You can visit the Tolkien Society’s page explaining the toast for more information or for the basic procedures.

Today I wanted to take a moment to laud the simple traditions that fandom inspires. It is easy to look at something like the Tolkien Birthday Toast from the outside and assume it is nothing more than an exercise performed by a group of over-enthusiastic nerds.

I think there is something a bit more, though.


At this point, the toast is a shared, communal tradition that lends itself to something that our everyday lives increasingly push out: reflection.

I call it a communal experience because, whether one celebrates it alone or in the company of others, there is an understanding that this act is something shared. Different fans and groups of fans across the world will do this same act, and participating in something that large gives a sense of unity and belonging.

It is more than that, though. This sense of community is nice, but what is the community about? Why does it matter?

Having the toast focus on the author rather than a specific text or event makes this activity a very special kind of reflection. It is a moment to pause and appreciate the achievements of an author and the life he lived. Tolkien was not a writer by trade, he was an academic. While many people were drawn to him because of his creative endeavors, those are only part of Tolkien’s influence. The toast allows people with varying degrees and experiences with Tolkien and his work to participate, and this is important!

This is the point that intersects the most with my interests as a researcher into the reception of Tolkien’s writings: The Toast invariably calls participants to reflect on the ways that Tolkien’s writings have produced meaning in their lives.

Often, participants will share stories of how they first read Tolkien or how Tolkien changed the way they saw the world. These stories are the kind of reflection that are increasingly pushed aside in a fast-paced culture.

A tradition that practices taking a moment and recalling these stories of connection and inspiration is well worth participating in! So tonight, at 9pm, consider raising a glass to The Professor!

Baymoot Approaches

As many of you already know, I have been responsible for organizing Baymoot for Signum University this year.

The event takes place at Mills College in Oakland, California on Saturday, August 18, 2018. The theme is “breaking boundaries and crossing borders.” It is a one-day literature symposium. It is $40 to attend, and a light breakfast and lunch are provided.

I am very excited about the schedule we have been able to pull together, including our plenary speaker: Corey Olsen, a.k.a The Tolkien Professor!

The Baymoot organizational team has already been an invaluable help in making sure the event runs smoothly!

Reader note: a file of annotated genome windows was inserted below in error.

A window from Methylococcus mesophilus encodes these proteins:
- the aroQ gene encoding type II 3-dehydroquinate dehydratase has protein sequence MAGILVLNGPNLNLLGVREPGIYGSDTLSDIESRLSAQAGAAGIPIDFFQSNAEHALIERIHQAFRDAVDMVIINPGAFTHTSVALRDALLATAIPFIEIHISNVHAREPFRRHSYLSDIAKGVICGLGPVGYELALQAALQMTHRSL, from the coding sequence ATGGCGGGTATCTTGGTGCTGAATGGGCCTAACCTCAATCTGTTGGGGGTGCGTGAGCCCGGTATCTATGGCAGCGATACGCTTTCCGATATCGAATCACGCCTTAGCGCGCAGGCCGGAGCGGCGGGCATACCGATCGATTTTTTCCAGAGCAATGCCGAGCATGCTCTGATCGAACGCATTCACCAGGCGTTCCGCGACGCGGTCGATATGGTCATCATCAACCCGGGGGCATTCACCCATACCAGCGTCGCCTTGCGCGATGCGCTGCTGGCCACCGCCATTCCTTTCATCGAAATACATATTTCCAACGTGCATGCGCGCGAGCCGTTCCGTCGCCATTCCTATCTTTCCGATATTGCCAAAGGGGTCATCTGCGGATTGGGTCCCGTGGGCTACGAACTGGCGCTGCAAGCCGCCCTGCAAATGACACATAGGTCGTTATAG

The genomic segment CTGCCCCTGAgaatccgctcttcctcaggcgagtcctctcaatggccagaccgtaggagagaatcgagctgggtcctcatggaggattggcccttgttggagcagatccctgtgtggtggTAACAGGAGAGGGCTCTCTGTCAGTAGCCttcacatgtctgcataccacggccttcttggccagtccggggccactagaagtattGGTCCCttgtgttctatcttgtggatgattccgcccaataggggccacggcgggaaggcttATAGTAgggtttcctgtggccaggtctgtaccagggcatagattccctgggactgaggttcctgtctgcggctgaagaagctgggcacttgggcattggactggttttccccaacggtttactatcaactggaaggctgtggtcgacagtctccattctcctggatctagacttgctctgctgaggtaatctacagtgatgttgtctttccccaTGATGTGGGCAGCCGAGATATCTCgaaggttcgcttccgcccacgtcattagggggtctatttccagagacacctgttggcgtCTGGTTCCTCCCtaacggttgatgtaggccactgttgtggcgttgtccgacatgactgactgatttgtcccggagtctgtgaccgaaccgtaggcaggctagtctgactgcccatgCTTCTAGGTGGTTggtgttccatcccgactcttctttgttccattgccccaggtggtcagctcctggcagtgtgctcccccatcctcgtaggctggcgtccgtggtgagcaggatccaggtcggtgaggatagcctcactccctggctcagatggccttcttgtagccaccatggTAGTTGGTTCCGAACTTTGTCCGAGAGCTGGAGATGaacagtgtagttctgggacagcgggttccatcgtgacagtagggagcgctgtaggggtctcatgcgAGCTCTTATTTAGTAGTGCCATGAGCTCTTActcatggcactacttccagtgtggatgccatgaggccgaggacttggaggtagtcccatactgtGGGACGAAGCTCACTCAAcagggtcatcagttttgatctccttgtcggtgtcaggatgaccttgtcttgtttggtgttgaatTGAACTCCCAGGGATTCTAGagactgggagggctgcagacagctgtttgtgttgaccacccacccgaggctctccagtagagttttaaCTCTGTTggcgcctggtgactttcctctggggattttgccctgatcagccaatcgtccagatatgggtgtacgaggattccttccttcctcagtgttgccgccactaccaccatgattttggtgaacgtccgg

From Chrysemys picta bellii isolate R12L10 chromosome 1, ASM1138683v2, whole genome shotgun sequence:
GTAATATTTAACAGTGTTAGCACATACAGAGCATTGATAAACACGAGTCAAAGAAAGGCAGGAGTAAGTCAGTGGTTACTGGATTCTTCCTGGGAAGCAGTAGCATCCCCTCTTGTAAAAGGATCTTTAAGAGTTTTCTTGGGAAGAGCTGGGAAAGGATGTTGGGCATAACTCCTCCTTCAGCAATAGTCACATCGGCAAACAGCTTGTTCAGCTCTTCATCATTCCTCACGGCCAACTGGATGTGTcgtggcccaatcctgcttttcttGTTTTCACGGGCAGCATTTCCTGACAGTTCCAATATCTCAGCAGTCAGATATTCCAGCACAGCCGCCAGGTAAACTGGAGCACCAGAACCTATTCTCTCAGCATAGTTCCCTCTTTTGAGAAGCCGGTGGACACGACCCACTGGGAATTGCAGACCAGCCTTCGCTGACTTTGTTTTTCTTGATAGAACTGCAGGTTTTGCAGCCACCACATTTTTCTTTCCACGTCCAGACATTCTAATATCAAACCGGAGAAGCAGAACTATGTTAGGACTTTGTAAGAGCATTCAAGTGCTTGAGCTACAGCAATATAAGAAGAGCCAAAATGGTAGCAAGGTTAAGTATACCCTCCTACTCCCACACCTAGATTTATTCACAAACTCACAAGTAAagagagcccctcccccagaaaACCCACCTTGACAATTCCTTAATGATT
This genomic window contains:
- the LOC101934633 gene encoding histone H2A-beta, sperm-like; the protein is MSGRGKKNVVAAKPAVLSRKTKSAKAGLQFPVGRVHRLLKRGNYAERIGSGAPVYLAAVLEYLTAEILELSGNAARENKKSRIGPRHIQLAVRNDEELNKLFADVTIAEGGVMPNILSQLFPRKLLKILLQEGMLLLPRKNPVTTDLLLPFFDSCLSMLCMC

I just wanted to post here that there is only one week left to register for the event, where you can meet me and the other excellent speakers and share your ideas with other Tolkien and speculative fiction fans!

For more information about the event, and to register, see the Signum page for the event!

Kalamazoo Report (2018)

I have recently returned from the 54th International Congress on Medieval Studies, where I attended several wonderful paper presentations and had the opportunity to network and promote my PhD Research!


There were so many great papers and resources shared that I do not have enough time or space to recount them all, so here are a few that are easier to share quickly:

Tolkien fellowship at dinner

I was fortunate enough to have great company each evening at dinner. Here is a picture of one such gathering:

Pictured (left to right): Kris Swank, Diedre Dawson, me, John Rateliff, Andrew Higgins, Jane Chance, Yoko Hemmi, and my PhD chair Dimitra Fimi. Photo taken by Douglas Anderson.

Tolkien Art Index

Erik Mueller-Harder shared this phenomenal resource that he has been working diligently to compile. It is a standardized list of Tolkien’s images. The usefulness and descriptiveness of the index makes it practical and influential. It should become the standard reference for Tolkien’s images.

Find the index here:

Tales After Tolkien Society

I was elected a Vice-President of the society, an honor that I hope to live up to!

Many Meeting

I had several meaningful interactions and can’t wait to get to work on some of the ideas I brought home from the conference! The encouragement and insight of scholars whose work I admire is truly one of the greatest assets of a conference like this. I hope everyone made it home safe!





2018 Summer Activities, Presentations, and Workshops

May 9-13

Paper for the Tolkien Symposium: “Eomer Gets Poetic: Tolkien’s Alliterative Versecraft” and attending International Congress on Medieval Studies

June 21-24

Paper for MythMoot V: “Tolkien’s Young Readers”

July 20-23

Workshop for Mythcon: “Young Readers’ Receptions of Tolkien: An Interactive Session with Survey and Interview”

August 18

Organizing BayMoot, a one-day symposium on speculative fiction in Oakland, CA.